Stanford University’s Faculty Senate today approved the creation of what officials believe is the first PhD program devoted solely to stem cell science in the nation and, perhaps, the world. The new doctoral program in stem cell biology and regenerative medicine is also the first interdisciplinary doctoral program created by the School of Medicine in recent years.
School officials say the fact that the university is taking the rare step of creating a new doctoral program acknowledges the growing importance of stem cell research in the realm of biomedical science. The senate’s initial approval
Frank LaFerla, left, Mathew Blurton-Jones and colleagues found that neural stem cells could be a potential treatment for advanced Alzheimer's disease
UC Irvine scientists have shown for the first time that neural stem cells can rescue memory in mice with advanced Alzheimer’s disease, raising hopes of a potential treatment for the leading cause of elderly dementia that afflicts 5.3 million people in the U.S.
Mice genetically engineered to have Alzheimer’s performed markedly better on memory tests a month after mouse neural stem cells were injected into their brains. The stem cells secreted a protein that created more neural connections, improving
Image via CrunchBase
Two critical programs funded by the California Institute for Regenerative Medicine, the state stem cell agency, got a $11 million increase today when the agency’s 29-member Governing Board voted to approve funding for two additional grants in the Training II program and five additional grants in the Bridges program.
The grants voted in today had been recommended by the Scientific and Medical Research Funding Working Group for funding if funds permit. In January 2009, when the Board considered those applications, they voted to fund only the top tier due to uncertainty in the bond market. With improvements in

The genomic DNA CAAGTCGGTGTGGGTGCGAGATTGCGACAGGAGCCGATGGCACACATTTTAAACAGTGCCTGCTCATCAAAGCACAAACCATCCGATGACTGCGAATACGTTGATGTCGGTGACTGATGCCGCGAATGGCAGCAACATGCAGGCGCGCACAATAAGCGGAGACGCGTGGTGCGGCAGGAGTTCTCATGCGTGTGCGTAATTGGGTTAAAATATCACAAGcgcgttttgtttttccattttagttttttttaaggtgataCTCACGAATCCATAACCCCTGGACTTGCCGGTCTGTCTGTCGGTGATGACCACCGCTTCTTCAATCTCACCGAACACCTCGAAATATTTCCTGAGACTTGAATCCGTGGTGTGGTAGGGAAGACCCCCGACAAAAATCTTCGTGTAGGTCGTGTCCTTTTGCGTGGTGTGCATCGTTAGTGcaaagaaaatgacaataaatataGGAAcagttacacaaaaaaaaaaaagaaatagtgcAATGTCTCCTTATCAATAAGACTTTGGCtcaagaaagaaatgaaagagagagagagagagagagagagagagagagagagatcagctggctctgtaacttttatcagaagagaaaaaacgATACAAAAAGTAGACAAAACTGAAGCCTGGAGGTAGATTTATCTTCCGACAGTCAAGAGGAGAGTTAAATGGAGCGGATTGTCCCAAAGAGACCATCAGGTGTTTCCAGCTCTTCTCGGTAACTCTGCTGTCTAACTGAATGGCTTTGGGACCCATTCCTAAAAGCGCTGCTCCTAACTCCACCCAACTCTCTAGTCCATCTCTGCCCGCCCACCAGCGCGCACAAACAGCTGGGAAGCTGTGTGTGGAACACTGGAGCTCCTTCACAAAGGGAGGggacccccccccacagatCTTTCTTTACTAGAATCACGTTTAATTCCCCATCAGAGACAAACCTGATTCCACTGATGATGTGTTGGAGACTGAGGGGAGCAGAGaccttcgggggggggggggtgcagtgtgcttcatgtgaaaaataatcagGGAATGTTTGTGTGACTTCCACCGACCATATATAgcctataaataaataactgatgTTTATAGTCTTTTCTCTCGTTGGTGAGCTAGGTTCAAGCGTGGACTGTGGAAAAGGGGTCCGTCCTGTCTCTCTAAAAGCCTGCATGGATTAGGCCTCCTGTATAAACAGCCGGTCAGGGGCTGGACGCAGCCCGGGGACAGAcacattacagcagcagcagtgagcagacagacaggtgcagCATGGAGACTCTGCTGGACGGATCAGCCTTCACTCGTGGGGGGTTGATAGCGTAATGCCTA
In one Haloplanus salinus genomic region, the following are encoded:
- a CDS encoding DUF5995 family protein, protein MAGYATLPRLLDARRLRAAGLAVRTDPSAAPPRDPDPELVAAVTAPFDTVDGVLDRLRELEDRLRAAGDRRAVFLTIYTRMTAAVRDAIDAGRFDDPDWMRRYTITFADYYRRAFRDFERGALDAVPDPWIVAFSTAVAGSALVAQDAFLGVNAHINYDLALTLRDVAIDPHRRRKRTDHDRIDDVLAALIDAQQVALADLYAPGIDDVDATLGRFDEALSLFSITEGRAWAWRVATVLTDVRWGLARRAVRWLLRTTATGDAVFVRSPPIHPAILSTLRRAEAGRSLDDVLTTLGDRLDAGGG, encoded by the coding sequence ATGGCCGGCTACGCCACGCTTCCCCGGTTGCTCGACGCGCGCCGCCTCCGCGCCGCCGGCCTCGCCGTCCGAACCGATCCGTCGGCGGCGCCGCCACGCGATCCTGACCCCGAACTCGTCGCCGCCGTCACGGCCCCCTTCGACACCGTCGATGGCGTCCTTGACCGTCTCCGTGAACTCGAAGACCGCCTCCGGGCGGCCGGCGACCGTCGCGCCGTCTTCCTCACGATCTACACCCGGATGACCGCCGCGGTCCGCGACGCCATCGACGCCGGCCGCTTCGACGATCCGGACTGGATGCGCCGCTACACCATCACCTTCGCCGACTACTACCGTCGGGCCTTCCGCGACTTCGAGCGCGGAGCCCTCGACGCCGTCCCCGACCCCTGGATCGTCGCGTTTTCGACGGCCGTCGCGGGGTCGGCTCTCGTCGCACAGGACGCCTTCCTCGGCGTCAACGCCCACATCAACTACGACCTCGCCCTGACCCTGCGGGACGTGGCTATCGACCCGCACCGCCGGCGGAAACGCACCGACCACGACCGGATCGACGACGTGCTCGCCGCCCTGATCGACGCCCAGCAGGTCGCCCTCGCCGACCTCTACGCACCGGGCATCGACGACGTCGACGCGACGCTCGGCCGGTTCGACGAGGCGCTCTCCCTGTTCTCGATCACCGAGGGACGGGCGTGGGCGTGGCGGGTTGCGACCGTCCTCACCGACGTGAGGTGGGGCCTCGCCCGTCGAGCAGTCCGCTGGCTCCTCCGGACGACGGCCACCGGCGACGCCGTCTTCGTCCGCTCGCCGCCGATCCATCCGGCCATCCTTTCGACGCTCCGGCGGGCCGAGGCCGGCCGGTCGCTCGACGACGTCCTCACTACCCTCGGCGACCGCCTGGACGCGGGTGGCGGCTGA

UC Davis Health System researchers who are working to speed therapies to patients suffering from critical limb ischemia, osteoporosis and Huntington’s disease received approval today for three separate research grants from the state’s stem cell agency totaling more than $53 million. Each of the research studies that can now begin at UC Davis are specifically designed to lead to U.S. Food and Drug Administration approval of human clinical trials using stem cells and regenerative therapies.
At today’s meeting of the California Institute for Regenerative Medicine (CIRM) in San Francisco, the agency’s 29-member governing board approved five other grant
An agreement on funding stem cell research is closer than previously thought. A change in direction on financing stem cell research by US President Barack Obama has excited the American scientific community, starting with the major universities in California, including the San Francisco State, San Jose’ University, Stanford, and Berkeley. This time it will be the California Institute of Regenerative Medicine (CIRM) to open its wallet, ready to fund grants worth 58 million dollars to groups and researchers studying stem cells.